Intertemporal Consumption Choices, Transaction Costs and Limited Participation to Financial Markets: Reconciling Data and Theory
25 Pages Posted: 13 Aug 2006 Last revised: 2 Jun 2021
Date Written: August 2006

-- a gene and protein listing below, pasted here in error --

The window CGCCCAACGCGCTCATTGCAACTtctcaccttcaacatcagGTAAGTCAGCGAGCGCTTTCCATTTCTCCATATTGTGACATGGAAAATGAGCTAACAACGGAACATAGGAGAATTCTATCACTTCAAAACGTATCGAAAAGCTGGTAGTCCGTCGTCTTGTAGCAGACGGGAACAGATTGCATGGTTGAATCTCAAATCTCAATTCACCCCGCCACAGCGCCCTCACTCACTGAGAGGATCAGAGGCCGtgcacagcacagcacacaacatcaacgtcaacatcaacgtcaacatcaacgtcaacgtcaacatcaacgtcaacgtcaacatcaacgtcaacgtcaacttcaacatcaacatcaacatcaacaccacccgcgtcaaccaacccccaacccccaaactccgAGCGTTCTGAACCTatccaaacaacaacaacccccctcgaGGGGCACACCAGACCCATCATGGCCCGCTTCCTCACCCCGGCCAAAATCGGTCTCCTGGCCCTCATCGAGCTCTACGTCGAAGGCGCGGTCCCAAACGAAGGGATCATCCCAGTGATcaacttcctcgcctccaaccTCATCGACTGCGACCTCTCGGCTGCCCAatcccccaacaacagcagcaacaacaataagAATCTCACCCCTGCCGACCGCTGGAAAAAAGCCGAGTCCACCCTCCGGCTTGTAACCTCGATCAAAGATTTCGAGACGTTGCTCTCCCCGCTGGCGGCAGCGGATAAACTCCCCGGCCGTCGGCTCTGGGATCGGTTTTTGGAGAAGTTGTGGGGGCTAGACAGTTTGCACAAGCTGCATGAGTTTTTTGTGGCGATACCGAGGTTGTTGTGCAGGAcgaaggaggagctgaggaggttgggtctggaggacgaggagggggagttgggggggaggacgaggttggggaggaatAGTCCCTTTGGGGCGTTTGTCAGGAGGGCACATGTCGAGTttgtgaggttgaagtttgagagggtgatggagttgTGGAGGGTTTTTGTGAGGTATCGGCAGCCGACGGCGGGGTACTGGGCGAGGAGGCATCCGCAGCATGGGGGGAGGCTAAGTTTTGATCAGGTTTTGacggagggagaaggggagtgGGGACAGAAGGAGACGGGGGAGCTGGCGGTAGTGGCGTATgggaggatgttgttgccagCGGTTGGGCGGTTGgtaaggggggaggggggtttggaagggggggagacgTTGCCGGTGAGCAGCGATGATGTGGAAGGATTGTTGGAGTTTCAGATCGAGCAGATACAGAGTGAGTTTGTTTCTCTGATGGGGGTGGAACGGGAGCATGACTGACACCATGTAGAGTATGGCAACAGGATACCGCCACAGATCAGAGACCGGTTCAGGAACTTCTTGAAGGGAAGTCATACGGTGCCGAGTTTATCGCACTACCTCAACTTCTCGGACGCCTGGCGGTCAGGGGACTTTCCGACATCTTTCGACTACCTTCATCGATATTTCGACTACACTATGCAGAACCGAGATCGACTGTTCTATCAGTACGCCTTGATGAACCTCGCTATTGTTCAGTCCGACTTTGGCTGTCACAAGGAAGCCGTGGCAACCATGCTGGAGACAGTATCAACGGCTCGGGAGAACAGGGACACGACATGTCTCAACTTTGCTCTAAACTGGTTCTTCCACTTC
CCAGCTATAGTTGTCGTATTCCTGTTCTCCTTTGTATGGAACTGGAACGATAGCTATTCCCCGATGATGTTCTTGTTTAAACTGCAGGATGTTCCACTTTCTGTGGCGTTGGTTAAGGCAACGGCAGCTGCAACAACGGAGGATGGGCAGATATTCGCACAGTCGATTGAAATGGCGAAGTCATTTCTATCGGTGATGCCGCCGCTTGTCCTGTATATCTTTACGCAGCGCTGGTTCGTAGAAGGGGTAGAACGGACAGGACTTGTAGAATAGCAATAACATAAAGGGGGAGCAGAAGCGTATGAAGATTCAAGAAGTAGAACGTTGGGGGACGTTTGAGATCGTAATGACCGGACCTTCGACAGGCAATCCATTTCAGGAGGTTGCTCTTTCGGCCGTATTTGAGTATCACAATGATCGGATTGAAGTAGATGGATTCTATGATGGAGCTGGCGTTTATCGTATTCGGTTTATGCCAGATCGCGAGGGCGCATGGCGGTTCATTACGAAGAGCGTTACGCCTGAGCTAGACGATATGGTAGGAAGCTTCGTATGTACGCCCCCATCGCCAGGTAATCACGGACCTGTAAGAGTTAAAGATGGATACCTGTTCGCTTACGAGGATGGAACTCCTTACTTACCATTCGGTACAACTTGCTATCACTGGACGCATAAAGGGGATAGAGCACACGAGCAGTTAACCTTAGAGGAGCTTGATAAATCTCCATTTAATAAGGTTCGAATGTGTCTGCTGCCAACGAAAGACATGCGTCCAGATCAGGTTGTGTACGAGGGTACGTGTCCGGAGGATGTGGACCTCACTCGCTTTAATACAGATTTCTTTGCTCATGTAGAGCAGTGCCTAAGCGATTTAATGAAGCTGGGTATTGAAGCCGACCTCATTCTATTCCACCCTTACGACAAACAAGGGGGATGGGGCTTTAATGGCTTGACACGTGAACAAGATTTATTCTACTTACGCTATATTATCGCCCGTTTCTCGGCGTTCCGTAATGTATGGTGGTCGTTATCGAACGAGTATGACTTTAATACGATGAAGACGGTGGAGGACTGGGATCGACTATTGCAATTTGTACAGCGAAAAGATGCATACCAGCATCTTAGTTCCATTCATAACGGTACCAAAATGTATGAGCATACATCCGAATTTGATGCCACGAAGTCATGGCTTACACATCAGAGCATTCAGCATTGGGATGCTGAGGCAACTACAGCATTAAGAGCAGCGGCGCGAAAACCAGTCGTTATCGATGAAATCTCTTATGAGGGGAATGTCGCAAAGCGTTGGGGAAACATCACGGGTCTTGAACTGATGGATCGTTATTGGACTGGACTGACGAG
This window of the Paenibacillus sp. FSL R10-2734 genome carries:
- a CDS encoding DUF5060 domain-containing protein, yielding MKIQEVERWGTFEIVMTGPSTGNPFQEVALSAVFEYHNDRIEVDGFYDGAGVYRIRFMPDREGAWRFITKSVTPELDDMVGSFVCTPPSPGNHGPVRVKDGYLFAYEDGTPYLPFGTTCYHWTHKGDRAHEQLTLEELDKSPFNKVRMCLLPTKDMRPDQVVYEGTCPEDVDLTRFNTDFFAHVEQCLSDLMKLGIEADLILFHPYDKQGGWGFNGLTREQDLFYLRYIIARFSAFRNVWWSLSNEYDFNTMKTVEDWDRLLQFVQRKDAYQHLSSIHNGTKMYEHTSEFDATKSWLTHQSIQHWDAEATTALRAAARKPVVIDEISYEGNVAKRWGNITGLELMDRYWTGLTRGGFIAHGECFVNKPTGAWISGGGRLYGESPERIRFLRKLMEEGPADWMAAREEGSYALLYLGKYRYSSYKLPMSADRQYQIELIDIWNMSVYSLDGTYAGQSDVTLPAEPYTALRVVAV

This paper builds a unifying framework that, within the theory of intertemporal consumption choices, brings together the limited participation -based explanation of the poor empirical performance of the C-CAPM and the transaction costs-based explanation of incomplete portfolios. Using the implications of the consumption model and observed household consumption and portfolio choices, we identify the preference parameters of interest and a lower bound for the costs rationalizing non-participation in financial markets, in the presence of unobserved heterogeneity in tastes for consumption and portfolio allocation. Using the US Consumer Expenditure Survey and assuming isoelastic preferences, we estimate the coefficient of relative risk aversion at 1.7 and a cost bound of 0.4 percent of non-durable consumption. Our estimate of the preference parameter is theoretically plausible and the bound sufficiently small to be likely to be exceeded by the actual total (observable and unobservable) costs of participating to financial markets.
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